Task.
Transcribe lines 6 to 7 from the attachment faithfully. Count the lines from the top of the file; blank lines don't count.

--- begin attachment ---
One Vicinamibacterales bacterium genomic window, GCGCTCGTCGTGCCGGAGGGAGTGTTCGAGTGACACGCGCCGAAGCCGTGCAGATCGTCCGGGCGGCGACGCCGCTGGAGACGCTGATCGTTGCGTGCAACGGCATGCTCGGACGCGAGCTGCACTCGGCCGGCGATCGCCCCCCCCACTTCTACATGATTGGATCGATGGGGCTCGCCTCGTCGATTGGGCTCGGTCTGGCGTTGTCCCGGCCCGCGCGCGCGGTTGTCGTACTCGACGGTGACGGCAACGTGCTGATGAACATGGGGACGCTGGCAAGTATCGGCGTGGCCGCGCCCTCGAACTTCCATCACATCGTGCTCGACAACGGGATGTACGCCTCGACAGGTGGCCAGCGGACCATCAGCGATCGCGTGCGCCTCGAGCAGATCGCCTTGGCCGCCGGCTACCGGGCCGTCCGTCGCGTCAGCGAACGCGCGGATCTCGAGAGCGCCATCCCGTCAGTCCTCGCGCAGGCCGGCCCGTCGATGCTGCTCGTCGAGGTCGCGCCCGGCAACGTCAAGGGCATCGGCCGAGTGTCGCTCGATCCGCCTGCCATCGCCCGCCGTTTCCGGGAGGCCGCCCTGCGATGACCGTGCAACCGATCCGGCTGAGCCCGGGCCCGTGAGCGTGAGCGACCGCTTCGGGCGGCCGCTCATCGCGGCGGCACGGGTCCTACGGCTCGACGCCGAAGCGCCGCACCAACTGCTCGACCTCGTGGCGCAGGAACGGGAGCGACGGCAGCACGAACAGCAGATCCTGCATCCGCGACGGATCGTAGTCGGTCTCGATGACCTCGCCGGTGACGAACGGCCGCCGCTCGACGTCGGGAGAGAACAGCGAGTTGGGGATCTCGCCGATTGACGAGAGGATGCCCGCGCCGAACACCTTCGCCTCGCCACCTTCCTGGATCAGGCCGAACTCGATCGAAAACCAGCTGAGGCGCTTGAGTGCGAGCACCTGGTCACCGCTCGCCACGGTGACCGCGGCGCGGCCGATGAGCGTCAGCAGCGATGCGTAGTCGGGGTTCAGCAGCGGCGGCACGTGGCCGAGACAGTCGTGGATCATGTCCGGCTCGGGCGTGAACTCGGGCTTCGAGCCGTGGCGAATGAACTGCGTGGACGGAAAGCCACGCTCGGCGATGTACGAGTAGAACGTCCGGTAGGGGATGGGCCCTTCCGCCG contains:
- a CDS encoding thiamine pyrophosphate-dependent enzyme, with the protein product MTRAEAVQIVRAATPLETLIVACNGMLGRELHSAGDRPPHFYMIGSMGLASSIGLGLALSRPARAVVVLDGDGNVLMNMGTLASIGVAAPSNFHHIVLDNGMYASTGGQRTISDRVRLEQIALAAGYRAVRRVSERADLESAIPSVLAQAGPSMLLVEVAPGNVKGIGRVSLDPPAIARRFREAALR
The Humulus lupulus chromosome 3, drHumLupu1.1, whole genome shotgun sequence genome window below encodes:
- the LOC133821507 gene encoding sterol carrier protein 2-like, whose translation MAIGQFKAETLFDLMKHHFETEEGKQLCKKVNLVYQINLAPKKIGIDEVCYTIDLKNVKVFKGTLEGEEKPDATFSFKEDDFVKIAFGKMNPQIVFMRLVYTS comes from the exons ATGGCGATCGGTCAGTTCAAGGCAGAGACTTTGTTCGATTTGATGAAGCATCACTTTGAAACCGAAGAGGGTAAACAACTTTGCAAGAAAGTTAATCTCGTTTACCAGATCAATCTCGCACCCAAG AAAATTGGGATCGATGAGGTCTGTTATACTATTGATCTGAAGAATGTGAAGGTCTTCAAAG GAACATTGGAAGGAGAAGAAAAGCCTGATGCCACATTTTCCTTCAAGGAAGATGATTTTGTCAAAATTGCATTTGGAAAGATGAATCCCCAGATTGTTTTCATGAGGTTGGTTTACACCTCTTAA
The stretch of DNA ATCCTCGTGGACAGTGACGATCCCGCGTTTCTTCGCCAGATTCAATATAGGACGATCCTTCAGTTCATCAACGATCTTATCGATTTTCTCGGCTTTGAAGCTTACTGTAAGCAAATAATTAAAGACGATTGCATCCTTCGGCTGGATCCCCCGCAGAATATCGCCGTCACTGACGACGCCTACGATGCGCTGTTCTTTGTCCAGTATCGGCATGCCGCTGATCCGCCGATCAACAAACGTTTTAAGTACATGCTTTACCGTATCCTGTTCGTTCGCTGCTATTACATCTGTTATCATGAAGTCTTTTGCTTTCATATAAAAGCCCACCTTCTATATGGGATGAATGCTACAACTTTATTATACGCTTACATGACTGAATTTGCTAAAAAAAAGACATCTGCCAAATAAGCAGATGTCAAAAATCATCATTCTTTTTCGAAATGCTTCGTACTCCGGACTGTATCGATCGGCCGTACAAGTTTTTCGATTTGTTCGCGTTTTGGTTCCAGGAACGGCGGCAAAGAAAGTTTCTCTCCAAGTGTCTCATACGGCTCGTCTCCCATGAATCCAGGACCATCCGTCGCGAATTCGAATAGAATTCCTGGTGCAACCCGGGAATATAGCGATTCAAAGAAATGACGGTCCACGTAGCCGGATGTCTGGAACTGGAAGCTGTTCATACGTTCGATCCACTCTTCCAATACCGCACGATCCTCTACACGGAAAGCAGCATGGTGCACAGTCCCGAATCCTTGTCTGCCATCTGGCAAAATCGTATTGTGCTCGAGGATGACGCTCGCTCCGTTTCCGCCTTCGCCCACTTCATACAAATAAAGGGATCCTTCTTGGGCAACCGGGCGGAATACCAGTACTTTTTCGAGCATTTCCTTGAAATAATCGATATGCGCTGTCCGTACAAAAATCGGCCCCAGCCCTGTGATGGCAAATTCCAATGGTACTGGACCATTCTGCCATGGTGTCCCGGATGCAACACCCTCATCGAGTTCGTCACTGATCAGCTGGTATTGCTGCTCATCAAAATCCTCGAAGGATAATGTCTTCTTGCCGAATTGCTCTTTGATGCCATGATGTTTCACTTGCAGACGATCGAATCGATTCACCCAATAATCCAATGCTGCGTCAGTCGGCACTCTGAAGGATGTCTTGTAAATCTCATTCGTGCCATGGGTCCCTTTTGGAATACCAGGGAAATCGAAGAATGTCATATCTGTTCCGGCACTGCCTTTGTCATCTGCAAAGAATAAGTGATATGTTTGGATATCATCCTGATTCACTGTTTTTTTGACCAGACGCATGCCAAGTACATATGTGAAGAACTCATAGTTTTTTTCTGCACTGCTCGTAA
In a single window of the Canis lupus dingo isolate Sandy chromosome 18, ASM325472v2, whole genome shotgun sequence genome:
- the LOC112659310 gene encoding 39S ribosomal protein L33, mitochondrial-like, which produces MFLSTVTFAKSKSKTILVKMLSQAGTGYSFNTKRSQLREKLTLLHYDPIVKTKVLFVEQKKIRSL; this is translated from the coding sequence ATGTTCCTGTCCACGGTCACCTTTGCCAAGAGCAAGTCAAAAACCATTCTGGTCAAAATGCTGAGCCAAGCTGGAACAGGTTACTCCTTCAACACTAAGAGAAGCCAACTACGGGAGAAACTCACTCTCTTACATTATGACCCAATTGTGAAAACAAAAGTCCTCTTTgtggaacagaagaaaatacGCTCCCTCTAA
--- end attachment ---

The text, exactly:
In a single window of the Canis lupus dingo isolate Sandy chromosome 18, ASM325472v2, whole genome shotgun sequence genome:
- the LOC112659310 gene encoding 39S ribosomal protein L33, mitochondrial-like, which produces MFLSTVTFAKSKSKTILVKMLSQAGTGYSFNTKRSQLREKLTLLHYDPIVKTKVLFVEQKKIRSL; this is translated from the coding sequence ATGTTCCTGTCCACGGTCACCTTTGCCAAGAGCAAGTCAAAAACCATTCTGGTCAAAATGCTGAGCCAAGCTGGAACAGGTTACTCCTTCAACACTAAGAGAAGCCAACTACGGGAGAAACTCACTCTCTTACATTATGACCCAATTGTGAAAACAAAAGTCCTCTTTgtggaacagaagaaaatacGCTCCCTCTAA